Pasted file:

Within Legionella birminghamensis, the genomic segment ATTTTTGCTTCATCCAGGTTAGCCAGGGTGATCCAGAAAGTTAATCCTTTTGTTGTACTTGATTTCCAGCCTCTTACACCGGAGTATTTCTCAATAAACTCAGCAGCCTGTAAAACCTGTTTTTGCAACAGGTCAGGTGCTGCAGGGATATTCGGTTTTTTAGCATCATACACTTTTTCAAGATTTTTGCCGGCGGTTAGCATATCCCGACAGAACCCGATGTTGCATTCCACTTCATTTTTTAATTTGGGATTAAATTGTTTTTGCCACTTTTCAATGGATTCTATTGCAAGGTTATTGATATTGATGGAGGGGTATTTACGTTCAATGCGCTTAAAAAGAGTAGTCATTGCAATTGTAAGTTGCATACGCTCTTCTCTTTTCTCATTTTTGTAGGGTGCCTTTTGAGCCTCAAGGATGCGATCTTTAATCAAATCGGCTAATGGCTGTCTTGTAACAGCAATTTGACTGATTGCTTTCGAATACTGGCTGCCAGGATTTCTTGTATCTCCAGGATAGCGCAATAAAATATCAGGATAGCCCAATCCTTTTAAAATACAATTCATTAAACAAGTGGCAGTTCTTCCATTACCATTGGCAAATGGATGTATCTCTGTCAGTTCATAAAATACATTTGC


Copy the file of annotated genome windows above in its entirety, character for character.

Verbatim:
Within Legionella birminghamensis, the genomic segment ATTTTTGCTTCATCCAGGTTAGCCAGGGTGATCCAGAAAGTTAATCCTTTTGTTGTACTTGATTTCCAGCCTCTTACACCGGAGTATTTCTCAATAAACTCAGCAGCCTGTAAAACCTGTTTTTGCAACAGGTCAGGTGCTGCAGGGATATTCGGTTTTTTAGCATCATACACTTTTTCAAGATTTTTGCCGGCGGTTAGCATATCCCGACAGAACCCGATGTTGCATTCCACTTCATTTTTTAATTTGGGATTAAATTGTTTTTGCCACTTTTCAATGGATTCTATTGCAAGGTTATTGATATTGATGGAGGGGTATTTACGTTCAATGCGCTTAAAAAGAGTAGTCATTGCAATTGTAAGTTGCATACGCTCTTCTCTTTTCTCATTTTTGTAGGGTGCCTTTTGAGCCTCAAGGATGCGATCTTTAATCAAATCGGCTAATGGCTGTCTTGTAACAGCAATTTGACTGATTGCTTTCGAATACTGGCTGCCAGGATTTCTTGTATCTCCAGGATAGCGCAATAAAATATCAGGATAGCCCAATCCTTTTAAAATACAATTCATTAAACAAGTGGCAGTTCTTCCATTACCATTGGCAAATGGATGTATCTCTGTCAGTTCATAAAATACATTTGC